Regular readers definitely noticed that in our IBM Watson IoT example codes for ESP32 Arduino, we have used both MQTT and HTTP. Also we talked about HTTP POST method. HTTP POST is easy, is not it? It is really easy to write code for Arduino to construct HTTP POST request. Because all of us more or less used with HTTP based API and cURL. It will appear that as MQTT is complex and HTTP is better to use. It is not that easy to decide!
If you see log of bandwidth consumption on IBM Watson IoT platform, it will be clear to you that MQTT is sucking more bandwidth with DHT11 sensor compared to HTTP. ESP32 with DHT11 will take just few days to end full quota of free tier of IBM Watson IoT platform! MQTT was designed to allow the client to be connected always providing a two way communication in client-server model.
HTTP transfers a large number of tiny packets. Protocol overhead of HTTP causes serious problems, such as consumption of network resources and large delays. Since HTTP is operated over TCP/IP, reliable communication is provided. MQTT provides three transfer modes based on the required reliability: QoS0 (Non assured transmission), QoS1 (Assured transmission), and QoS2 (Assured service on applications). QoS1 is similar to HTTP from a reliability point of view.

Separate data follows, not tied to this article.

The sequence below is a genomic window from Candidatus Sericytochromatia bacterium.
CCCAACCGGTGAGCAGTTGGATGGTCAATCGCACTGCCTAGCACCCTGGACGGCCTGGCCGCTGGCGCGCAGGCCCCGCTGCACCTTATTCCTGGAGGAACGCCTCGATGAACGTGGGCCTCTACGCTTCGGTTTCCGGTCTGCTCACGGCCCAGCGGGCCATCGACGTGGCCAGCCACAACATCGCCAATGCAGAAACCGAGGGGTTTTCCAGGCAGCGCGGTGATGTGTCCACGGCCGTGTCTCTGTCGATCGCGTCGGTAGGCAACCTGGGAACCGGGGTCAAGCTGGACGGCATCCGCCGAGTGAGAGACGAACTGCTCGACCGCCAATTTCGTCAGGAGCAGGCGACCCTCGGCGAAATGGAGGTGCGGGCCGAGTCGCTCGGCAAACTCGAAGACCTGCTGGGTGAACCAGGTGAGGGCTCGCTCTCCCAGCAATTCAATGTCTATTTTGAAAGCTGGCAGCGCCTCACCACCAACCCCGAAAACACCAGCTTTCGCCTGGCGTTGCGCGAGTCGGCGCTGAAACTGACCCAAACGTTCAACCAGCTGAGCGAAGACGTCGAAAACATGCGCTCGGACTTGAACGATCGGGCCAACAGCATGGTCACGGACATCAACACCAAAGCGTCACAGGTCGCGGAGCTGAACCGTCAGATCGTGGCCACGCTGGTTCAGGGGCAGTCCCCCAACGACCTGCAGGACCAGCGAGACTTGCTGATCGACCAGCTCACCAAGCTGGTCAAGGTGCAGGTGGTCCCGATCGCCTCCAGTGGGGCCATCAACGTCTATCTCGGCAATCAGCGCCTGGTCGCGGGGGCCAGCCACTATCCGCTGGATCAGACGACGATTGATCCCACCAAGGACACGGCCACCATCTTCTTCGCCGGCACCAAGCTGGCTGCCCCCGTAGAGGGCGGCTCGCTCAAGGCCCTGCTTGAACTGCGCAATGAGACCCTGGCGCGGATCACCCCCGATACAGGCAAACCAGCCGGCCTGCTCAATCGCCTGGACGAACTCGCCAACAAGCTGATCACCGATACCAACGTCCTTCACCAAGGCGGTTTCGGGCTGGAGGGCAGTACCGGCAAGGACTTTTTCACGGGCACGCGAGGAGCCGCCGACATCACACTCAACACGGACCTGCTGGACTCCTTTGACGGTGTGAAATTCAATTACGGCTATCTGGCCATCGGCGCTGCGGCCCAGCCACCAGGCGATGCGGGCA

If you have possibility to send data in one HTTP request – it will be the best option. MQTT is on the second place and HTTP with per-message delivery is much less power efficient and slower then MQTT. Hence for things like button press notification like doorbell, HTTP POST request is easy and practical.
In case of MQTT, the initial connection setup increases the response time for sending single messages to the level that equals the response time of sending a single message over HTTP. In terms of data amount sent is even more significant for MQTT case, which is larger than for HTTP. But we can compress the size for MQTT with optional additional layer of compression. MQTT is not just easy! Of course MQTT is easier than HTTP but our basic examples with ESP32 not closest to “professional grade design”.